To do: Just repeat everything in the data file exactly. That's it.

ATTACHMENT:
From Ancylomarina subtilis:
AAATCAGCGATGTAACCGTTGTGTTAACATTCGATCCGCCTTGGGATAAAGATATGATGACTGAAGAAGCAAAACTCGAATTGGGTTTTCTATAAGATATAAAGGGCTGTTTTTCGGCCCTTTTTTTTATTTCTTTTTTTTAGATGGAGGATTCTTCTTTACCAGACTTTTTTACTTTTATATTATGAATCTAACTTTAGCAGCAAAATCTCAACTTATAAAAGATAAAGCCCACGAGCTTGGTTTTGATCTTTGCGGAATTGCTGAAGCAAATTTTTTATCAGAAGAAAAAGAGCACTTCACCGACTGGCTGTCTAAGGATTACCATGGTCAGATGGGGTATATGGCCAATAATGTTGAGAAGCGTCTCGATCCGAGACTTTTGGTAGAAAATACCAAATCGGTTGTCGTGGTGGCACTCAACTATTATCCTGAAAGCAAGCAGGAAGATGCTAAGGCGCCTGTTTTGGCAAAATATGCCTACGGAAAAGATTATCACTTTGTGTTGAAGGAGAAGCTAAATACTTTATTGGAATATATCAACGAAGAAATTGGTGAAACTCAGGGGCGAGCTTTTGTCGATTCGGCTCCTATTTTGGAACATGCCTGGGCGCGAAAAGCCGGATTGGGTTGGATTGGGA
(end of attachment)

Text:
From Ancylomarina subtilis:
AAATCAGCGATGTAACCGTTGTGTTAACATTCGATCCGCCTTGGGATAAAGATATGATGACTGAAGAAGCAAAACTCGAATTGGGTTTTCTATAAGATATAAAGGGCTGTTTTTCGGCCCTTTTTTTTATTTCTTTTTTTTAGATGGAGGATTCTTCTTTACCAGACTTTTTTACTTTTATATTATGAATCTAACTTTAGCAGCAAAATCTCAACTTATAAAAGATAAAGCCCACGAGCTTGGTTTTGATCTTTGCGGAATTGCTGAAGCAAATTTTTTATCAGAAGAAAAAGAGCACTTCACCGACTGGCTGTCTAAGGATTACCATGGTCAGATGGGGTATATGGCCAATAATGTTGAGAAGCGTCTCGATCCGAGACTTTTGGTAGAAAATACCAAATCGGTTGTCGTGGTGGCACTCAACTATTATCCTGAAAGCAAGCAGGAAGATGCTAAGGCGCCTGTTTTGGCAAAATATGCCTACGGAAAAGATTATCACTTTGTGTTGAAGGAGAAGCTAAATACTTTATTGGAATATATCAACGAAGAAATTGGTGAAACTCAGGGGCGAGCTTTTGTCGATTCGGCTCCTATTTTGGAACATGCCTGGGCGCGAAAAGCCGGATTGGGTTGGATTGGGA